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The story of Keemun: The Queen of Black Tea

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China is known for its rich collection of specialty teas, but few could match the rich and sharp, yet somewhat floral and smokey aroma of Keemun tea, a flavor profile at times compared to that of cacao. Keemun has also not only enjoyed widespread fame in homeland China, but as a mainstay base blend for English Breakfast tea it has managed to expand its popularity the world over.

Like with many other teas Keemun is named after the region in which the tea is produced, which originally was exclusively the Qimen County in the Anhui province. The tea has been cultivated in between the gorgeous scenery of the Yellow Mountains and the Yangtze river for well over a hundred years. The terroir of low temperatures, foggy forests, Although this region was initially known for its production of green teas, in 1875 a government official from the region visited the neighboring Fujian region and adopted their methods of producing black tea, and implementing them in his home region.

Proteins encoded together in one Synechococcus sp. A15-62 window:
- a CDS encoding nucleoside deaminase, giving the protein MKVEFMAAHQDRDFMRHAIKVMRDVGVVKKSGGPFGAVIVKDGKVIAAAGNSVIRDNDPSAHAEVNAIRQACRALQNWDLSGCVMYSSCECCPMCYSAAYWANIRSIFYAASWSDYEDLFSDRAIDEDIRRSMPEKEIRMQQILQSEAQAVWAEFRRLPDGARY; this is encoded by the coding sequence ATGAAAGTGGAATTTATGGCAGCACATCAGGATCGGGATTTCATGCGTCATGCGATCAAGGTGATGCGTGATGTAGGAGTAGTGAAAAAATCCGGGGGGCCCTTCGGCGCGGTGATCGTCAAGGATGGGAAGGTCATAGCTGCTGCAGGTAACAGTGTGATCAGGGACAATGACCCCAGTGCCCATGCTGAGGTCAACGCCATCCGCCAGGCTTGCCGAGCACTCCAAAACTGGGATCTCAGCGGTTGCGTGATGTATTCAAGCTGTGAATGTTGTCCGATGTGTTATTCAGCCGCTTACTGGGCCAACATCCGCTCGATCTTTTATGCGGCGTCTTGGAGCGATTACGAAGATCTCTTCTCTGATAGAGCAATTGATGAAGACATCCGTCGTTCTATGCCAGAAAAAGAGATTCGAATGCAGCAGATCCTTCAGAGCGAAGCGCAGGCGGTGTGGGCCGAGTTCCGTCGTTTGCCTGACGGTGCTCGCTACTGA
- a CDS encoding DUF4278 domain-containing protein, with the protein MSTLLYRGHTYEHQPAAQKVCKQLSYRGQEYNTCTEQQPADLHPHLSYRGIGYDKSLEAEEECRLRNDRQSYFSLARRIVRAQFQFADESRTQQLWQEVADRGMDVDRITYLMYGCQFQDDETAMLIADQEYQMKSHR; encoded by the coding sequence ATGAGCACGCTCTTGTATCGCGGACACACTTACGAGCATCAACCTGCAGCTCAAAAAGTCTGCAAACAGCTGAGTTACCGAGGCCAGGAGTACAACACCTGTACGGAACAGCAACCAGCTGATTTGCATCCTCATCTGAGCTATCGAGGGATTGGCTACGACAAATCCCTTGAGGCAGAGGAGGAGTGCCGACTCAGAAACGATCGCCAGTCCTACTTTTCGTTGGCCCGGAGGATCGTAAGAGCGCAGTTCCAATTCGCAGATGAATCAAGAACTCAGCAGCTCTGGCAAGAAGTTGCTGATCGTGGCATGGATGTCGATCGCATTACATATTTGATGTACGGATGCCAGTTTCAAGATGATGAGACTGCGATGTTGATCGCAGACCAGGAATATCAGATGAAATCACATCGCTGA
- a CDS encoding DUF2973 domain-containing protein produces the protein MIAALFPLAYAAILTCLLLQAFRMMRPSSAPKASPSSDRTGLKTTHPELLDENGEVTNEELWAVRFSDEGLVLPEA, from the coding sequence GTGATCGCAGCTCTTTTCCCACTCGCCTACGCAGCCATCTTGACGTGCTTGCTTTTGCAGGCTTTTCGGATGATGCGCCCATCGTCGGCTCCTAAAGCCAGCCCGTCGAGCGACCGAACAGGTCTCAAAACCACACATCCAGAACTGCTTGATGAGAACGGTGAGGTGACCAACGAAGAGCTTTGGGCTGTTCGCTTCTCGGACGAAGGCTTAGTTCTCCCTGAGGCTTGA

Keemun tea is produced in a quite distinct way, adding to its prestige among black teas. The leaves of the tea are harvested in the spring and summer, and only the best buds and leaves are picked. Another selection process sorts out the most high quality leaves even further. They then are put through a very time consuming withering process, which adds to the complex taste of the tea. Once the leaves are adequately dried they are rolled into their distinguishable shape. The leaves then enter an oxidation process, giving the leaves their darker color, and finally the leaves are roasted over fire in large woks, before being packaged and sold.

There are three main types of Keemun tea. The first is Keemun Mao Feng, a variety that is harvested earlier than its counterparts, and consists of a few small (young) leaves and the bud of the plant, giving the tea a light and sweet taste. The second is Keemun Hao Ya, a tea also made from the small leaves and the bud, but these are harvested much later, providing the tea with a more intense flavor. Finally, there is Keemun Gongfu, a tea made from whole leaves specifically for the Chinese Gongfu tea ceremony.

As with other black teas it is important to brew Keemun correctly to prevent the taste from becoming too strong and bitter. However, if you know what to do, the process isn’t that difficult. Take 1-2 teaspoons of leaves for every 8 ounces of water (spring water if possible), and steep the tea for 2-3 minutes in 194 degrees Fahrenheit. Milk can be added at your own discretion.

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